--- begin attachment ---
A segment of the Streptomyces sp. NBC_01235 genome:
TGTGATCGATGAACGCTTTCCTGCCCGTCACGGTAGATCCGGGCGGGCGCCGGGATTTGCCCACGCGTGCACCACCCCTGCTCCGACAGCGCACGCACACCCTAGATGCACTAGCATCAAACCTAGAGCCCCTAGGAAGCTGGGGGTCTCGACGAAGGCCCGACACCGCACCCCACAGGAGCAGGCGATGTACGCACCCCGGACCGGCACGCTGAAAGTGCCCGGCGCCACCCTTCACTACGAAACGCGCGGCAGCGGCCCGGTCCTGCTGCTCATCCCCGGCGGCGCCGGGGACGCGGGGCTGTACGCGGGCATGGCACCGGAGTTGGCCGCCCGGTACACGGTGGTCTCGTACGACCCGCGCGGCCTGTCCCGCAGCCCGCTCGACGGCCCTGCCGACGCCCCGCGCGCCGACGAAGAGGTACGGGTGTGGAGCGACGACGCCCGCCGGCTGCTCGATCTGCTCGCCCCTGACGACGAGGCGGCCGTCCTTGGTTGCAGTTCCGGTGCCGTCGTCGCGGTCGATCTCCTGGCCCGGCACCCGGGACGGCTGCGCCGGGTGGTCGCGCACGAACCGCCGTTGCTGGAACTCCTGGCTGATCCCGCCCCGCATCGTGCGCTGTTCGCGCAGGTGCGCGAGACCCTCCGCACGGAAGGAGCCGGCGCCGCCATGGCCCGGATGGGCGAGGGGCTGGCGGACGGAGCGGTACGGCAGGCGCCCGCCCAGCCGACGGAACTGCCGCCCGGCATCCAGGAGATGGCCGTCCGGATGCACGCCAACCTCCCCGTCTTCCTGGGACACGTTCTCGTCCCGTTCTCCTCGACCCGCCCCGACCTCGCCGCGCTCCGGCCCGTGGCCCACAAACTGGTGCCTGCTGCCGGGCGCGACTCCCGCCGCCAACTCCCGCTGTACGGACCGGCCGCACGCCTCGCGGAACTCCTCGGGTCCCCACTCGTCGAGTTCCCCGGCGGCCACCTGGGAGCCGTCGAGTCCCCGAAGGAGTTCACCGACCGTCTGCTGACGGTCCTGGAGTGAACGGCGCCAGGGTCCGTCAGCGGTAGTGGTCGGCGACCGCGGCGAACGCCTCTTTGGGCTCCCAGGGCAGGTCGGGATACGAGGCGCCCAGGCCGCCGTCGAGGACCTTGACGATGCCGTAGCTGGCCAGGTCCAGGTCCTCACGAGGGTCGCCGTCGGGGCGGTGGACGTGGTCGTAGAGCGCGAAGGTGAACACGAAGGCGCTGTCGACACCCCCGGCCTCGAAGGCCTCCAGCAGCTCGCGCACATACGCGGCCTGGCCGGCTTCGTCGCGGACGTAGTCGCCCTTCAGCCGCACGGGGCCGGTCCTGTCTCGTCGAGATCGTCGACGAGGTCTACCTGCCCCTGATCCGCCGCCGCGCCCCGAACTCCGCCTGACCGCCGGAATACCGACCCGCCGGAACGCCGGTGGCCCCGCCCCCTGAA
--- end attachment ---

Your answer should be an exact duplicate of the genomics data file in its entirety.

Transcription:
A segment of the Streptomyces sp. NBC_01235 genome:
TGTGATCGATGAACGCTTTCCTGCCCGTCACGGTAGATCCGGGCGGGCGCCGGGATTTGCCCACGCGTGCACCACCCCTGCTCCGACAGCGCACGCACACCCTAGATGCACTAGCATCAAACCTAGAGCCCCTAGGAAGCTGGGGGTCTCGACGAAGGCCCGACACCGCACCCCACAGGAGCAGGCGATGTACGCACCCCGGACCGGCACGCTGAAAGTGCCCGGCGCCACCCTTCACTACGAAACGCGCGGCAGCGGCCCGGTCCTGCTGCTCATCCCCGGCGGCGCCGGGGACGCGGGGCTGTACGCGGGCATGGCACCGGAGTTGGCCGCCCGGTACACGGTGGTCTCGTACGACCCGCGCGGCCTGTCCCGCAGCCCGCTCGACGGCCCTGCCGACGCCCCGCGCGCCGACGAAGAGGTACGGGTGTGGAGCGACGACGCCCGCCGGCTGCTCGATCTGCTCGCCCCTGACGACGAGGCGGCCGTCCTTGGTTGCAGTTCCGGTGCCGTCGTCGCGGTCGATCTCCTGGCCCGGCACCCGGGACGGCTGCGCCGGGTGGTCGCGCACGAACCGCCGTTGCTGGAACTCCTGGCTGATCCCGCCCCGCATCGTGCGCTGTTCGCGCAGGTGCGCGAGACCCTCCGCACGGAAGGAGCCGGCGCCGCCATGGCCCGGATGGGCGAGGGGCTGGCGGACGGAGCGGTACGGCAGGCGCCCGCCCAGCCGACGGAACTGCCGCCCGGCATCCAGGAGATGGCCGTCCGGATGCACGCCAACCTCCCCGTCTTCCTGGGACACGTTCTCGTCCCGTTCTCCTCGACCCGCCCCGACCTCGCCGCGCTCCGGCCCGTGGCCCACAAACTGGTGCCTGCTGCCGGGCGCGACTCCCGCCGCCAACTCCCGCTGTACGGACCGGCCGCACGCCTCGCGGAACTCCTCGGGTCCCCACTCGTCGAGTTCCCCGGCGGCCACCTGGGAGCCGTCGAGTCCCCGAAGGAGTTCACCGACCGTCTGCTGACGGTCCTGGAGTGAACGGCGCCAGGGTCCGTCAGCGGTAGTGGTCGGCGACCGCGGCGAACGCCTCTTTGGGCTCCCAGGGCAGGTCGGGATACGAGGCGCCCAGGCCGCCGTCGAGGACCTTGACGATGCCGTAGCTGGCCAGGTCCAGGTCCTCACGAGGGTCGCCGTCGGGGCGGTGGACGTGGTCGTAGAGCGCGAAGGTGAACACGAAGGCGCTGTCGACACCCCCGGCCTCGAAGGCCTCCAGCAGCTCGCGCACATACGCGGCCTGGCCGGCTTCGTCGCGGACGTAGTCGCCCTTCAGCCGCACGGGGCCGGTCCTGTCTCGTCGAGATCGTCGACGAGGTCTACCTGCCCCTGATCCGCCGCCGCGCCCCGAACTCCGCCTGACCGCCGGAATACCGACCCGCCGGAACGCCGGTGGCCCCGCCCCCTGAA